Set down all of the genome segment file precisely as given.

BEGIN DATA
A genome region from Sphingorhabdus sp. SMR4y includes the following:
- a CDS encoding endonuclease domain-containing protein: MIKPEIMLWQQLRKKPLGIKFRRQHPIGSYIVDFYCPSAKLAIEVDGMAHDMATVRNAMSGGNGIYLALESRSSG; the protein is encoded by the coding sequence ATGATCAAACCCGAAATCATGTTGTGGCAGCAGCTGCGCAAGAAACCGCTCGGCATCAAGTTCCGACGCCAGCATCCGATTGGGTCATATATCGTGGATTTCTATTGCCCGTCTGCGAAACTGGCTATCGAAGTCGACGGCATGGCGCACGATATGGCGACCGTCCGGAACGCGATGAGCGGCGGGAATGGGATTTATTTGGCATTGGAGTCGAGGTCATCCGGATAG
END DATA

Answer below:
A genome region from Sphingorhabdus sp. SMR4y includes the following:
- a CDS encoding endonuclease domain-containing protein: MIKPEIMLWQQLRKKPLGIKFRRQHPIGSYIVDFYCPSAKLAIEVDGMAHDMATVRNAMSGGNGIYLALESRSSG; the protein is encoded by the coding sequence ATGATCAAACCCGAAATCATGTTGTGGCAGCAGCTGCGCAAGAAACCGCTCGGCATCAAGTTCCGACGCCAGCATCCGATTGGGTCATATATCGTGGATTTCTATTGCCCGTCTGCGAAACTGGCTATCGAAGTCGACGGCATGGCGCACGATATGGCGACCGTCCGGAACGCGATGAGCGGCGGGAATGGGATTTATTTGGCATTGGAGTCGAGGTCATCCGGATAG